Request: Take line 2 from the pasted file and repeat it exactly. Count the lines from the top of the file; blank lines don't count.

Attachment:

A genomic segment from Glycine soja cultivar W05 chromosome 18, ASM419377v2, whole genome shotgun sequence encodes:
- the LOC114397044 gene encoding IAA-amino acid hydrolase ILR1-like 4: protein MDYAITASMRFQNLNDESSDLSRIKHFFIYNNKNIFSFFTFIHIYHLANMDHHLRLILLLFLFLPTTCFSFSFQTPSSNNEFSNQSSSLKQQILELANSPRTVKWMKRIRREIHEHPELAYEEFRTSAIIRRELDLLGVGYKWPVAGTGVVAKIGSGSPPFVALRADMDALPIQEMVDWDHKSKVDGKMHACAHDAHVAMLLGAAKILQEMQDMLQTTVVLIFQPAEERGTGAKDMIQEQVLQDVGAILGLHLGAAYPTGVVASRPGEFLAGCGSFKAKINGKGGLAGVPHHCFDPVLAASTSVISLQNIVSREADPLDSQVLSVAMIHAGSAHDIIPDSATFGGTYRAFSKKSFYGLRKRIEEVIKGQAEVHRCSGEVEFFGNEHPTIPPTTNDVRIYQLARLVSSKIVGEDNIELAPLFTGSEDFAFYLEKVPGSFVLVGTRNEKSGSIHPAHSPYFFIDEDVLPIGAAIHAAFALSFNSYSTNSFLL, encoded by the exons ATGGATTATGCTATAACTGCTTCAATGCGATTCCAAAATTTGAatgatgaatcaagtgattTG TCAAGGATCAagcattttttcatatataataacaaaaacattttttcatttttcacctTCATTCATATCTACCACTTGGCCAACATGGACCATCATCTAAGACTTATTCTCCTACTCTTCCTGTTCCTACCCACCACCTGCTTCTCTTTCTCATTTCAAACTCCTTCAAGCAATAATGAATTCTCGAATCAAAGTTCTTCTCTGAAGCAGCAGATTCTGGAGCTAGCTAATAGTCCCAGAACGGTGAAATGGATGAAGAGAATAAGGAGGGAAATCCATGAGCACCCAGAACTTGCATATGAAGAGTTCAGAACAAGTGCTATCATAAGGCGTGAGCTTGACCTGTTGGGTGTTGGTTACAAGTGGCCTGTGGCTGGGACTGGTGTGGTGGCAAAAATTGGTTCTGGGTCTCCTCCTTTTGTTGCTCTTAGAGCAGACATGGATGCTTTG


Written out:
- the LOC114397044 gene encoding IAA-amino acid hydrolase ILR1-like 4: protein MDYAITASMRFQNLNDESSDLSRIKHFFIYNNKNIFSFFTFIHIYHLANMDHHLRLILLLFLFLPTTCFSFSFQTPSSNNEFSNQSSSLKQQILELANSPRTVKWMKRIRREIHEHPELAYEEFRTSAIIRRELDLLGVGYKWPVAGTGVVAKIGSGSPPFVALRADMDALPIQEMVDWDHKSKVDGKMHACAHDAHVAMLLGAAKILQEMQDMLQTTVVLIFQPAEERGTGAKDMIQEQVLQDVGAILGLHLGAAYPTGVVASRPGEFLAGCGSFKAKINGKGGLAGVPHHCFDPVLAASTSVISLQNIVSREADPLDSQVLSVAMIHAGSAHDIIPDSATFGGTYRAFSKKSFYGLRKRIEEVIKGQAEVHRCSGEVEFFGNEHPTIPPTTNDVRIYQLARLVSSKIVGEDNIELAPLFTGSEDFAFYLEKVPGSFVLVGTRNEKSGSIHPAHSPYFFIDEDVLPIGAAIHAAFALSFNSYSTNSFLL, encoded by the exons ATGGATTATGCTATAACTGCTTCAATGCGATTCCAAAATTTGAatgatgaatcaagtgattTG TCAAGGATCAagcattttttcatatataataacaaaaacattttttcatttttcacctTCATTCATATCTACCACTTGGCCAACATGGACCATCATCTAAGACTTATTCTCCTACTCTTCCTGTTCCTACCCACCACCTGCTTCTCTTTCTCATTTCAAACTCCTTCAAGCAATAATGAATTCTCGAATCAAAGTTCTTCTCTGAAGCAGCAGATTCTGGAGCTAGCTAATAGTCCCAGAACGGTGAAATGGATGAAGAGAATAAGGAGGGAAATCCATGAGCACCCAGAACTTGCATATGAAGAGTTCAGAACAAGTGCTATCATAAGGCGTGAGCTTGACCTGTTGGGTGTTGGTTACAAGTGGCCTGTGGCTGGGACTGGTGTGGTGGCAAAAATTGGTTCTGGGTCTCCTCCTTTTGTTGCTCTTAGAGCAGACATGGATGCTTTG